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King of the strings
WHEN sarod artist Soumik Datta first came across the fantasy adventure film Goopy Gyne Bagha Byne by Satyajit Ray, he was all of four years old, and filled with wonder at the mystical elements like teleportation, magical kingdoms and wizards contained within it. Then, by chance, he came upon the movie on YouTube as a fully-grown adult, and realised that the film was much more than he'd initially imagined.
He explains, during a phone interview from the UK where he is based: "The film is so much more than just a childrens' fantasy. Ray was trying to talk about independence, the caste system, and even the role of music as a vehicle for change and that resonated deeply with me."
Datta, 32, leapt at the chance to work with Ray beyond the grave, following collaborations with artists like Beyonce, Anoushka Shankar and Joss Stone. This led to the conceptualisation of King Of Ghosts, first commissioned and toured by the Edinburgh Mela in 2014. He says: "The film already had an amazing score but it was quite dated. I wanted to see if I could recreate a new score that would tell the contemporary story, if the film had been made today."
The new score will be played live in front of the original film projected on a large screen as part of the Kalaa Utsavam festival at the Esplanade Recital Studio on Nov 25.
Datta's first encounter with the sarod, a stringed instrument of the lute family, was a happy accident.
He recalls: "My family and I moved to London from India when I was 10, and our moving boxes were scattered all over the house. My younger brother and I decided to play some indoor cricket because it was pouring outside and I ended up hitting the ball into one of those boxes, and heard a twanging sound. Being a curious child, I looked inside and found a moth-eaten velvet cloth which was holding my grandmother's sarod in it."
Once he expressed an interest in learning to play it, his father introduced him to Pandit Buddhadev Dasgupta, a renowned Indian classical musician who lived in Kolkata. During school holidays, the Harrow boy would travel there to live and play with Dasgupta (whom he still affectionately calls "grandfather") for three to four weeks at a time.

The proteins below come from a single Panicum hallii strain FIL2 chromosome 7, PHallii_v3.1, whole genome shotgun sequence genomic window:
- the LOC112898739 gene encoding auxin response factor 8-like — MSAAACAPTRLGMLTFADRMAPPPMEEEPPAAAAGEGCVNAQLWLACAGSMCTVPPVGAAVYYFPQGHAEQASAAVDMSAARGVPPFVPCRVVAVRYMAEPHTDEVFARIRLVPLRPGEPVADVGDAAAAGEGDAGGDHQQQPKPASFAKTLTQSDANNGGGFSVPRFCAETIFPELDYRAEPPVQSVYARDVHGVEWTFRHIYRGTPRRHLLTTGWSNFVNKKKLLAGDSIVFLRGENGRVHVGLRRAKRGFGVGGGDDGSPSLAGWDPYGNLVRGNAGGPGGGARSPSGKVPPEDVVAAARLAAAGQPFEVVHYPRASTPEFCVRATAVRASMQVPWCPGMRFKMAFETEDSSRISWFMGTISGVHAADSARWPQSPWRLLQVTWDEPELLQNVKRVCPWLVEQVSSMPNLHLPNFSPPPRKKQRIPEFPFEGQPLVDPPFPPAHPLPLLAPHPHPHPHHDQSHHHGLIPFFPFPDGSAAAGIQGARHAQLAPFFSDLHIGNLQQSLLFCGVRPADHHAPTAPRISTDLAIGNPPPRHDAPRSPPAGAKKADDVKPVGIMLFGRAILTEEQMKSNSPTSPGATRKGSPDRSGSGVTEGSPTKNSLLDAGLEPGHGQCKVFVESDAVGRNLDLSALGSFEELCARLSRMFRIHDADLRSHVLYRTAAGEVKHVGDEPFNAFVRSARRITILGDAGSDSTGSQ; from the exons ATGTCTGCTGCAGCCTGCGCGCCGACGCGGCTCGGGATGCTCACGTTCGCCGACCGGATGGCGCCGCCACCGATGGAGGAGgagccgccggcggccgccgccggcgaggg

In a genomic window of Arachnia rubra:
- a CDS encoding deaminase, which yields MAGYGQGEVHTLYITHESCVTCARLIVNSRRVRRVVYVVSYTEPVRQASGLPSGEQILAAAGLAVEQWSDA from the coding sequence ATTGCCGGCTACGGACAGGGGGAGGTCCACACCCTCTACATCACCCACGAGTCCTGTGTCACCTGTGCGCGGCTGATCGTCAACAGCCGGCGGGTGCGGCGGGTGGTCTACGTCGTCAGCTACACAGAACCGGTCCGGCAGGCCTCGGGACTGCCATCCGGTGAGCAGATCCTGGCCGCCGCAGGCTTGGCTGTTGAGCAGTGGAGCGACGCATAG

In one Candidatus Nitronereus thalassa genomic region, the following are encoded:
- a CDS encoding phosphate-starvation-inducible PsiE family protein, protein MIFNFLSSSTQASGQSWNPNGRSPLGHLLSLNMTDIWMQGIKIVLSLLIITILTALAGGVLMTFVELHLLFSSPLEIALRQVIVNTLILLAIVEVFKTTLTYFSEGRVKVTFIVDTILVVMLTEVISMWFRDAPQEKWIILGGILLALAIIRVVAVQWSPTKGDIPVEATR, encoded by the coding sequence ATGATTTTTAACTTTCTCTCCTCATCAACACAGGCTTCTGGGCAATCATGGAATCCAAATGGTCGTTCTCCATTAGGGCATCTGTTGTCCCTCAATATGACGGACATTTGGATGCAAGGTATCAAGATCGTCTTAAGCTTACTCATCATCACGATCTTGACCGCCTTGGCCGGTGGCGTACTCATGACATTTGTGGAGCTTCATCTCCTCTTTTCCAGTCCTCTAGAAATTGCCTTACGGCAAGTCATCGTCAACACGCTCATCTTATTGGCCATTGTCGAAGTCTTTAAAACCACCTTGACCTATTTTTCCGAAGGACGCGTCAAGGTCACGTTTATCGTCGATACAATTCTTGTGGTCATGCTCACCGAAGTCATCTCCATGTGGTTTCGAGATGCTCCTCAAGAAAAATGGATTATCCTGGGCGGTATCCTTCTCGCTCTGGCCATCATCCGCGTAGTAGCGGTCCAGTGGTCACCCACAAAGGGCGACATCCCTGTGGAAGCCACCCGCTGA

"It required a real spiritual and physical discipline, almost like a form of martial arts," shares Datta. "I was living and breathing the music for almost 15 hours a day. Living with my guru also taught me that music isn't just a skill, and for me, it's like meditation now."
But unlike most other classical Indian musicians, Datta has had other influences on his music. He notes: "Returning to London, which is an amazing place filled with curious musicians from all over, meant that I got to jam with such an eclectic bunch of people. I was playing at reggae parties and Cuban nights, and that inspired my love of collaborations, and it also helped me develop new material and a new language for the instrument."
The King of Ghosts tour will conclude in Singapore, but that isn't all he's been doing recently. Datta also founded a charity in London, and along with his brother, is using his platform to create a six-part documentary series which will be premiering in the spring of 2017 to showcase more than 100 rural artists over six states in India.
Datta explains: "We wanted to document the stories and music of the fading musicians of India whose traditions are getting left behind. They have no marketing ability of their own, but have so much to offer, and they deserve a much-better platform than what they're getting now. This is just a small attempt to meet them, play with them, and film their stories."
- Soumik Datta's King of Ghosts will take place as part of the Kalaa Utsavam - Indian Festival of Arts held by the Esplanade at the Esplanade Recital Studio on Nov 25 at 7.30pm. Tickets start at S$18. For more information, please visit esplanade.com